RT60 Reverberation Time values at each octave or one-third octave centre frequency are displayed on this graph, with separate traces for the Early Decay time (EDT), Centre Time (TS) and the 60dB decay times T20, T30 and REW's Topt and T60M. See below for descriptions of each of those parameters and the related clarity, definition and centre time parameters.
RT60 is a measure of how long sound takes to decay by 60 dB in a space that has a diffuse soundfield, meaning a room large enough that reflections from the source reach the mic from all directions at the same level. Domestic rooms are usually too small to have anything approaching a diffuse field at low frequencies as their behaviour in that region is dominated by modal resonances. As a result RT60 is typically not meaningful in such rooms below a few hundred Hz. Use the RT60 Decay, waterfall, spectrogram and Decay plots to examine the decay of low frequencies in domestically-sized rooms.
The RT60 values are estimated by calculating the slope of the Schroeder curve, which is a plot of the energy (squared values) of the impulse response that is backwards integrated (summed starting from the end and moving backwards). The vertical axis of the plot is in dB. The different RT60 measures (e.g. T20, T30, REW's Topt) are derived by calculating the slope of a best fit line to the Schroeder curve over different ranges (detailed below). In a diffuse field the curve with the dB vertical scale is quite linear until it reaches the noise floor.
The start point for the classical T20 and T30 measures of RT60 is where the Schroeder curve has dropped 5 dB below its peak. That works well in the large spaces for which RT60 is most applicable, particularly if the source used for the measurement is omnidirectional. In domestically sized rooms using normal, directional loudspeakers as sources the initial drop of the Schroeder curve is quite sharp (the Early Decay Time is quite short) meaning the -5 dB point lies within the early decay region rather than the diffuse field region. That in turn means the T20 and T30 figures underestimate the RT60 time. Where the EDT is much shorter than the T30 RT60 figure REW's Topt RT60 calculation uses a start point based on the intersection of the EDT and T30 regression lines, to determine a point that lies within the diffuse field region. It then tests each possible end point in 1 dB steps and picks the one that gives a regression line with the best linear fit. That produces a more reliable RT60 figure.
The results are presented within octave or 1/3 octave bands, providing a view of how the rate at which sound decays changes with frequency. The lowest centre frequency for the RT60 plot is 50 Hz at 1/3 octave and 63 Hz at 1 octave, per ISO3382. For domestic listening rooms and recording studios with volumes of less than 50 cubic metres (1,800 cubic feet) the recommended RT60 value is 0.3 s. For larger rooms, up to 200 cubic metres (7,000 cubic feet) the recommendation is 0.4 to 0.6 s. In both cases the value should be fairly uniform across the frequency range, though it will typically tend to increase at lower frequencies.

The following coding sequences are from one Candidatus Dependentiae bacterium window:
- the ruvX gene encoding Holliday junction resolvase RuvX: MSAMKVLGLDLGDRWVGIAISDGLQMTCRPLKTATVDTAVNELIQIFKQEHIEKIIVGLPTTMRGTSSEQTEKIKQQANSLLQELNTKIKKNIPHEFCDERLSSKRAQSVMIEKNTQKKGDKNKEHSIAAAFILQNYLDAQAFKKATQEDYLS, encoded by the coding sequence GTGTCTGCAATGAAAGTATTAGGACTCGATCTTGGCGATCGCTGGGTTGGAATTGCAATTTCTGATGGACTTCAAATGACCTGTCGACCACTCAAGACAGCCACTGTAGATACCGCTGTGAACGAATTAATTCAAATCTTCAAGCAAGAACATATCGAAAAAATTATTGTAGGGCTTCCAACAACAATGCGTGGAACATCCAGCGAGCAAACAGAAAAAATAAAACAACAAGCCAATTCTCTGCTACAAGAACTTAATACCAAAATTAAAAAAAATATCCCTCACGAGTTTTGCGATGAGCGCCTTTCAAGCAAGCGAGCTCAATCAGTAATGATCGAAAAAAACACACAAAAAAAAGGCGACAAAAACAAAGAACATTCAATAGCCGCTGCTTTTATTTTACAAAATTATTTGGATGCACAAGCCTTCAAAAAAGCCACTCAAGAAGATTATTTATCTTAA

Important: If you are making RT60 measurements in a large space (bigger than a domestic room) change the IR truncation setting in the Analysis preferences to make sure enough of the IR is retained for the decay to reach the noise floor. It may also be necessary to use a longer sweep (with a 256k sweep there are about 6 seconds of IR data after the peak before any truncation is applied).
The parameters which are calculated are:
The control panel for the RT60 graph has these controls:
The Time reversed filtering control applies the octave band filters backwards in time, this greatly reduces the filter's own contribution to the measured decay. When using 1/3 octave filters at low frequencies the filter decay time can be significant, over 200 ms for a 100Hz 1/3 filter, for example. Applying the filter in reverse reduces this decay to less than 50 ms, but it does affect the response somewhat, such that Early Decay Time (EDT) figures using Time-Reversed filters may not be valid.
Zero phase filtering applies 4th order bandpass filters in two passes through the data, one forwards and one reversed, to give a response with overall zero phase shift. This reduces the contribution of the filter's decay time similar to (though not as much as) time reversed filtering but without significantly affecting early decay time. The filter order used for the backward and forward passes is two thirds of the Filter order value, which together with a bandwidth adjustment gives a response that is close to that of a single pass of a filter of the specified order.
The Show data panel control shows a panel on the graph containing the results
for the decay values. Unreliable figures are italicised and shown orange.
If the Show correlation factor box is checked the graph legend names shows the quality of the line fit for the various decay measures. The "r" value shown after each decay measure is the regression coefficient, which measures how well the data corresponds to a straight line. A value of -1 would indicate a perfect fit, values lower in magnitude than -0.99 indicate the corresponding decay figure may not be reliable. Potentially unreliable values are italicised.
The RT60 plot can show horizontal bars centred on each filter frequency and spanning the filter's bandwidth, or lines joining the filter centre frequencies, according to the Use bars on plot control setting.
The parameter values (RT60 and clarity) for the current measurement can be written to a text file using the File → Export → RT60 data as text menu entry.
The Trace options button brings up a dialog that allows the colour and line type of the graph traces to be changed. If a change is made it will be used for all measurements shown on this graph. Traces can also be hidden, which will remove them from the graph and from the graph legend.